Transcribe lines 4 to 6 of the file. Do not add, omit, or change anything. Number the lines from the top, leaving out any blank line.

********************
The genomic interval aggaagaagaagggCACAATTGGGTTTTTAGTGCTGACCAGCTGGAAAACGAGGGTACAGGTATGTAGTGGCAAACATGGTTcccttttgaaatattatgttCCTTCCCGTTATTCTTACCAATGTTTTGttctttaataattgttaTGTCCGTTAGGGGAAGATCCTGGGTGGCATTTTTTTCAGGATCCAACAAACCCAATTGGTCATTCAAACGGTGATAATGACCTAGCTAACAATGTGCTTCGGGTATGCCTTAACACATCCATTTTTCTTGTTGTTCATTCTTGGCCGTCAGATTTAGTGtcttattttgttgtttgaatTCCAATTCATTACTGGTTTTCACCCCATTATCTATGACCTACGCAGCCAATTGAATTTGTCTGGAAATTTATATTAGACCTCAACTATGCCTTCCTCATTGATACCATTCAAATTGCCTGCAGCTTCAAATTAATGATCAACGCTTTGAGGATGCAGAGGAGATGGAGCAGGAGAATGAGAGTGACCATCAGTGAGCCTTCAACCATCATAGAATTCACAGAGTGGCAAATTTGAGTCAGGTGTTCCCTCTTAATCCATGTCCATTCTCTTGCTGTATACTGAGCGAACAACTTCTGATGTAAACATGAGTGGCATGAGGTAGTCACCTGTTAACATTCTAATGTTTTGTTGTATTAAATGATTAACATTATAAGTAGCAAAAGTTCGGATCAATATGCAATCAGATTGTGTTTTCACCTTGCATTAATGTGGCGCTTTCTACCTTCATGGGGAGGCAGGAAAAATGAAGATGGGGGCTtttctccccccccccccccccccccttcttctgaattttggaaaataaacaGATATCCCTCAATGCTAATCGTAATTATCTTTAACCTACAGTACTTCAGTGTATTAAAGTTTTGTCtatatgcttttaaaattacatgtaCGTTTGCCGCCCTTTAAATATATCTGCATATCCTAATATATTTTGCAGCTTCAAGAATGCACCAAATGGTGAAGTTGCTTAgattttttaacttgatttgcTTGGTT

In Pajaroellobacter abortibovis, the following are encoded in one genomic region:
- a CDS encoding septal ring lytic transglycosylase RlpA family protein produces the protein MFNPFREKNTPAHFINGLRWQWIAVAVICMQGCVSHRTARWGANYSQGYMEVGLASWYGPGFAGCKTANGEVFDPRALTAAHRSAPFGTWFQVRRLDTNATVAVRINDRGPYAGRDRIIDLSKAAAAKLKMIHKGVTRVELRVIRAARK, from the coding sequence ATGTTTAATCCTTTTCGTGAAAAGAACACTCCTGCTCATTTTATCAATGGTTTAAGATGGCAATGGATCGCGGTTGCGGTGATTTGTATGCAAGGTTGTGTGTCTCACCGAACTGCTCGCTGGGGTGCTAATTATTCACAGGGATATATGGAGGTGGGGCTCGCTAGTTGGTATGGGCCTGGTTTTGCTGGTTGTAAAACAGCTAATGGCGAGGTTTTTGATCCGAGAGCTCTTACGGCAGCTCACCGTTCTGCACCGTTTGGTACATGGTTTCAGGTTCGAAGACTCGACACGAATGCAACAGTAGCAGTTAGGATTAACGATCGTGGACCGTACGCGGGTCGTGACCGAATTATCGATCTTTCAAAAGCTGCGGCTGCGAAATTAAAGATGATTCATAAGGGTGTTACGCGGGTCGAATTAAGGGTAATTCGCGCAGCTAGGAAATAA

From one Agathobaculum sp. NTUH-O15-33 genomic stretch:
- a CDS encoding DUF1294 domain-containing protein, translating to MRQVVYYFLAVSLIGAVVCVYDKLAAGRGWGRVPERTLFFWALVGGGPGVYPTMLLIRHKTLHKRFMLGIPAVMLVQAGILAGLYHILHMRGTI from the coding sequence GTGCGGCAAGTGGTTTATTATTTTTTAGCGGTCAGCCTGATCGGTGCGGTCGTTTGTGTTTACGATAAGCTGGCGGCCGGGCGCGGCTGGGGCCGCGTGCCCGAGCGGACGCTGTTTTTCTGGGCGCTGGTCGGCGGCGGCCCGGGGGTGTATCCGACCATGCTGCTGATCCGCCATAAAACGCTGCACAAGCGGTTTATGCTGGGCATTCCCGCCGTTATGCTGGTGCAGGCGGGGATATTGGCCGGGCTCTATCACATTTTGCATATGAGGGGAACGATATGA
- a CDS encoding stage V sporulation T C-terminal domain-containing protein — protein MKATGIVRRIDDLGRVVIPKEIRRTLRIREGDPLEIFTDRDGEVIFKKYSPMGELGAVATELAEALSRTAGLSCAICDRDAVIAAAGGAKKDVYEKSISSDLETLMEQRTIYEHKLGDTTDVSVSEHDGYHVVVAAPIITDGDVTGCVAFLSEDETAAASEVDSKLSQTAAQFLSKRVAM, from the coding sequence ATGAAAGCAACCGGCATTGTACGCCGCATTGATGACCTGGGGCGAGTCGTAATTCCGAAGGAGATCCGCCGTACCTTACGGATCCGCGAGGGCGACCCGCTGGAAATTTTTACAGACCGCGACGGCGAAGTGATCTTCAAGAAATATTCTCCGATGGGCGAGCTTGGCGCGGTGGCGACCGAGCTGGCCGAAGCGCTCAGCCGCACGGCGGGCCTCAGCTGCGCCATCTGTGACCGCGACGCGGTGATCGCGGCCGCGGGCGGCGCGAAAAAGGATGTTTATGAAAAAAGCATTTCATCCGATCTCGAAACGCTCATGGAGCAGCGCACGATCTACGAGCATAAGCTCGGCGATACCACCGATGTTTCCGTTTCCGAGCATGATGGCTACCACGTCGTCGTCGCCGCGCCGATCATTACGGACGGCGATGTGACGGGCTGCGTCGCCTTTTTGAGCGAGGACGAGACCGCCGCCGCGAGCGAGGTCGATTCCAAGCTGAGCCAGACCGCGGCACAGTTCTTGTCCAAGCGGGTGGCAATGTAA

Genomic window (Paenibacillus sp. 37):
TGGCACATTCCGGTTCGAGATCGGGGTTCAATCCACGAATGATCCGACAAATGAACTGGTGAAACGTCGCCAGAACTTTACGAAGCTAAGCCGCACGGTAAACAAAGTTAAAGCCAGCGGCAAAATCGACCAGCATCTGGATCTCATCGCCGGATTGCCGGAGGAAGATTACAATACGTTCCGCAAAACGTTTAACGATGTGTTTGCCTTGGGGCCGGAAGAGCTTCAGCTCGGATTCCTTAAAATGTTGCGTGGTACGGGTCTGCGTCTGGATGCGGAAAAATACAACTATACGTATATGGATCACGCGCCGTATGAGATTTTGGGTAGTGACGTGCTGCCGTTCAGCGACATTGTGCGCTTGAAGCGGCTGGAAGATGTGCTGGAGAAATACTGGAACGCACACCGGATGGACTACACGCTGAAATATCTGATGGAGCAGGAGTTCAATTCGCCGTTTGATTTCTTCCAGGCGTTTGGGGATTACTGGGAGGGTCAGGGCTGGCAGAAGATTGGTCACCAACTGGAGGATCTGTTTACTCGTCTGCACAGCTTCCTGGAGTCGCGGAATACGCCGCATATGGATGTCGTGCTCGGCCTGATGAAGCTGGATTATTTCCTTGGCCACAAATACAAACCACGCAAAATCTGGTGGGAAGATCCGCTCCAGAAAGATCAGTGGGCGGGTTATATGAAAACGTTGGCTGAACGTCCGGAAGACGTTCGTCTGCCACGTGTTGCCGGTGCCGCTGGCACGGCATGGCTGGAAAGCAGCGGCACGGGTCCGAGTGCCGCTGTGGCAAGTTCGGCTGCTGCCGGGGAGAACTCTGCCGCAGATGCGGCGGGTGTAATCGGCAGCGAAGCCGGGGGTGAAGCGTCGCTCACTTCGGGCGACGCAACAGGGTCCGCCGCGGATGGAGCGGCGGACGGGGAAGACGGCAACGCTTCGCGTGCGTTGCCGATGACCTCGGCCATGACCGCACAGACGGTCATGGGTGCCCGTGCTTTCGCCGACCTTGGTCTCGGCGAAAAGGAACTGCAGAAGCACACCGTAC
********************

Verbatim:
From one Agathobaculum sp. NTUH-O15-33 genomic stretch:
- a CDS encoding DUF1294 domain-containing protein, translating to MRQVVYYFLAVSLIGAVVCVYDKLAAGRGWGRVPERTLFFWALVGGGPGVYPTMLLIRHKTLHKRFMLGIPAVMLVQAGILAGLYHILHMRGTI from the coding sequence GTGCGGCAAGTGGTTTATTATTTTTTAGCGGTCAGCCTGATCGGTGCGGTCGTTTGTGTTTACGATAAGCTGGCGGCCGGGCGCGGCTGGGGCCGCGTGCCCGAGCGGACGCTGTTTTTCTGGGCGCTGGTCGGCGGCGGCCCGGGGGTGTATCCGACCATGCTGCTGATCCGCCATAAAACGCTGCACAAGCGGTTTATGCTGGGCATTCCCGCCGTTATGCTGGTGCAGGCGGGGATATTGGCCGGGCTCTATCACATTTTGCATATGAGGGGAACGATATGA
- a CDS encoding stage V sporulation T C-terminal domain-containing protein — protein MKATGIVRRIDDLGRVVIPKEIRRTLRIREGDPLEIFTDRDGEVIFKKYSPMGELGAVATELAEALSRTAGLSCAICDRDAVIAAAGGAKKDVYEKSISSDLETLMEQRTIYEHKLGDTTDVSVSEHDGYHVVVAAPIITDGDVTGCVAFLSEDETAAASEVDSKLSQTAAQFLSKRVAM, from the coding sequence ATGAAAGCAACCGGCATTGTACGCCGCATTGATGACCTGGGGCGAGTCGTAATTCCGAAGGAGATCCGCCGTACCTTACGGATCCGCGAGGGCGACCCGCTGGAAATTTTTACAGACCGCGACGGCGAAGTGATCTTCAAGAAATATTCTCCGATGGGCGAGCTTGGCGCGGTGGCGACCGAGCTGGCCGAAGCGCTCAGCCGCACGGCGGGCCTCAGCTGCGCCATCTGTGACCGCGACGCGGTGATCGCGGCCGCGGGCGGCGCGAAAAAGGATGTTTATGAAAAAAGCATTTCATCCGATCTCGAAACGCTCATGGAGCAGCGCACGATCTACGAGCATAAGCTCGGCGATACCACCGATGTTTCCGTTTCCGAGCATGATGGCTACCACGTCGTCGTCGCCGCGCCGATCATTACGGACGGCGATGTGACGGGCTGCGTCGCCTTTTTGAGCGAGGACGAGACCGCCGCCGCGAGCGAGGTCGATTCCAAGCTGAGCCAGACCGCGGCACAGTTCTTGTCCAAGCGGGTGGCAATGTAA